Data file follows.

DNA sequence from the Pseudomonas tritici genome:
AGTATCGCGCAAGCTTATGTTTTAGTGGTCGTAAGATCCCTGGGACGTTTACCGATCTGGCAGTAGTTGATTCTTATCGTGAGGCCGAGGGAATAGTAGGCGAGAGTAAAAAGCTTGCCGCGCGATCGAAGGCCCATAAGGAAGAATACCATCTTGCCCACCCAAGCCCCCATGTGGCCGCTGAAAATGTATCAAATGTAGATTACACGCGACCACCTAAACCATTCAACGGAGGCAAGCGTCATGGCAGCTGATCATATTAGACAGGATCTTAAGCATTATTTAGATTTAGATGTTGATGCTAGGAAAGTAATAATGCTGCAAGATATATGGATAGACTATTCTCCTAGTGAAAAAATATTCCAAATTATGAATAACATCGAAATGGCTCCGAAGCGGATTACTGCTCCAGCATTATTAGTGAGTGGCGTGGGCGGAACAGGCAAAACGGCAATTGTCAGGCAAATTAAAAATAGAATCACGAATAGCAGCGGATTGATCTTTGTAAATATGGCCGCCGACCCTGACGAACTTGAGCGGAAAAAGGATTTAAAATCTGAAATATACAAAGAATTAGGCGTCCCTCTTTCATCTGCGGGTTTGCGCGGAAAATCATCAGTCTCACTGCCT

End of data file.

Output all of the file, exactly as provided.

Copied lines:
DNA sequence from the Pseudomonas tritici genome:
AGTATCGCGCAAGCTTATGTTTTAGTGGTCGTAAGATCCCTGGGACGTTTACCGATCTGGCAGTAGTTGATTCTTATCGTGAGGCCGAGGGAATAGTAGGCGAGAGTAAAAAGCTTGCCGCGCGATCGAAGGCCCATAAGGAAGAATACCATCTTGCCCACCCAAGCCCCCATGTGGCCGCTGAAAATGTATCAAATGTAGATTACACGCGACCACCTAAACCATTCAACGGAGGCAAGCGTCATGGCAGCTGATCATATTAGACAGGATCTTAAGCATTATTTAGATTTAGATGTTGATGCTAGGAAAGTAATAATGCTGCAAGATATATGGATAGACTATTCTCCTAGTGAAAAAATATTCCAAATTATGAATAACATCGAAATGGCTCCGAAGCGGATTACTGCTCCAGCATTATTAGTGAGTGGCGTGGGCGGAACAGGCAAAACGGCAATTGTCAGGCAAATTAAAAATAGAATCACGAATAGCAGCGGATTGATCTTTGTAAATATGGCCGCCGACCCTGACGAACTTGAGCGGAAAAAGGATTTAAAATCTGAAATATACAAAGAATTAGGCGTCCCTCTTTCATCTGCGGGTTTGCGCGGAAAATCATCAGTCTCACTGCCT